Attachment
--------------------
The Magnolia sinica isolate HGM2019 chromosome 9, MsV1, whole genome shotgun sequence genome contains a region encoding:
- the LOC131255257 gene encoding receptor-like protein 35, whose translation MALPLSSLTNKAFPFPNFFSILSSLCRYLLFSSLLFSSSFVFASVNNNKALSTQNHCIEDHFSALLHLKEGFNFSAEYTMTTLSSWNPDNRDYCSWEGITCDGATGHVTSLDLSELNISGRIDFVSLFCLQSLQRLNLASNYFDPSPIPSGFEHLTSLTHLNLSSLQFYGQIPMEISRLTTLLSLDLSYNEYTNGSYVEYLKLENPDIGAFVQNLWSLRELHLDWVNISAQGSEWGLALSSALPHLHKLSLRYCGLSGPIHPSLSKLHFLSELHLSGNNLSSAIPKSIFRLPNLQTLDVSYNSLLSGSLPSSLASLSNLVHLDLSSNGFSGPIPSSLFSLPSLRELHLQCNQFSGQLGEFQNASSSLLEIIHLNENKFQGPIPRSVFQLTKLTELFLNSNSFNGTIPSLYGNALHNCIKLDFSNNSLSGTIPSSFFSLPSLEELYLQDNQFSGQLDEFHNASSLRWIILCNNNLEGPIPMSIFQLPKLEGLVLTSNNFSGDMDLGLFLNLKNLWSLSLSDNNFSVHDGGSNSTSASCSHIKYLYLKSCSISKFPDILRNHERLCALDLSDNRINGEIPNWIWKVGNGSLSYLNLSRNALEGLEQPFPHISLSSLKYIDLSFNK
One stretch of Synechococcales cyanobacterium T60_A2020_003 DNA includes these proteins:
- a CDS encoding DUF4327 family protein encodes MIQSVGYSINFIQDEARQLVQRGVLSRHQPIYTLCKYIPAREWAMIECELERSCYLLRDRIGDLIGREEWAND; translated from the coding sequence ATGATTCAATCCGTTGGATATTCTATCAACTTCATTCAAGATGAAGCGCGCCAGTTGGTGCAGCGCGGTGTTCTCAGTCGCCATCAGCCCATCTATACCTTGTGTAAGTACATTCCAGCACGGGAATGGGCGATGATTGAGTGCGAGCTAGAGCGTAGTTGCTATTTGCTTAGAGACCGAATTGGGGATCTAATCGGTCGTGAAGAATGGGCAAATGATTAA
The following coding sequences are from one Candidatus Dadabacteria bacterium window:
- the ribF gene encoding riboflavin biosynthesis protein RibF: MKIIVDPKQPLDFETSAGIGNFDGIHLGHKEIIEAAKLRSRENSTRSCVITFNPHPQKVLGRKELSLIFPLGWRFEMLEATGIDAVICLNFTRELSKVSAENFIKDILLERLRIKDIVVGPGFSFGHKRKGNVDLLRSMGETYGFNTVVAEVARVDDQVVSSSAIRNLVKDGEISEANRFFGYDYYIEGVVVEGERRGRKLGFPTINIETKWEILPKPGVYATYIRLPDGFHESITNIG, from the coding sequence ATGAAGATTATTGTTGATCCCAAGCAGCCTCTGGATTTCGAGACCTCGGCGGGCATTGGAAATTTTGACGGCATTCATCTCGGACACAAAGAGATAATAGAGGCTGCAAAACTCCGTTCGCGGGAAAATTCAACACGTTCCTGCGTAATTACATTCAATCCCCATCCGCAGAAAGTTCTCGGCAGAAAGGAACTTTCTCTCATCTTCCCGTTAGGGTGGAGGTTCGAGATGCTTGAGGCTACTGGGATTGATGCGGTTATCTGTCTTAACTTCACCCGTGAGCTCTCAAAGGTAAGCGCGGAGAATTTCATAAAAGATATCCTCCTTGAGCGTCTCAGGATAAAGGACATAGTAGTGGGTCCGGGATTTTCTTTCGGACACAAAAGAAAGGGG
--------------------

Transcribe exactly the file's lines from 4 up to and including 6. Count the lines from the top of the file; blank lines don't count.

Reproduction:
- a CDS encoding DUF4327 family protein encodes MIQSVGYSINFIQDEARQLVQRGVLSRHQPIYTLCKYIPAREWAMIECELERSCYLLRDRIGDLIGREEWAND; translated from the coding sequence ATGATTCAATCCGTTGGATATTCTATCAACTTCATTCAAGATGAAGCGCGCCAGTTGGTGCAGCGCGGTGTTCTCAGTCGCCATCAGCCCATCTATACCTTGTGTAAGTACATTCCAGCACGGGAATGGGCGATGATTGAGTGCGAGCTAGAGCGTAGTTGCTATTTGCTTAGAGACCGAATTGGGGATCTAATCGGTCGTGAAGAATGGGCAAATGATTAA
The following coding sequences are from one Candidatus Dadabacteria bacterium window:
- the ribF gene encoding riboflavin biosynthesis protein RibF: MKIIVDPKQPLDFETSAGIGNFDGIHLGHKEIIEAAKLRSRENSTRSCVITFNPHPQKVLGRKELSLIFPLGWRFEMLEATGIDAVICLNFTRELSKVSAENFIKDILLERLRIKDIVVGPGFSFGHKRKGNVDLLRSMGETYGFNTVVAEVARVDDQVVSSSAIRNLVKDGEISEANRFFGYDYYIEGVVVEGERRGRKLGFPTINIETKWEILPKPGVYATYIRLPDGFHESITNIG, from the coding sequence ATGAAGATTATTGTTGATCCCAAGCAGCCTCTGGATTTCGAGACCTCGGCGGGCATTGGAAATTTTGACGGCATTCATCTCGGACACAAAGAGATAATAGAGGCTGCAAAACTCCGTTCGCGGGAAAATTCAACACGTTCCTGCGTAATTACATTCAATCCCCATCCGCAGAAAGTTCTCGGCAGAAAGGAACTTTCTCTCATCTTCCCGTTAGGGTGGAGGTTCGAGATGCTTGAGGCTACTGGGATTGATGCGGTTATCTGTCTTAACTTCACCCGTGAGCTCTCAAAGGTAAGCGCGGAGAATTTCATAAAAGATATCCTCCTTGAGCGTCTCAGGATAAAGGACATAGTAGTGGGTCCGGGATTTTCTTTCGGACACAAAAGAAAGGGG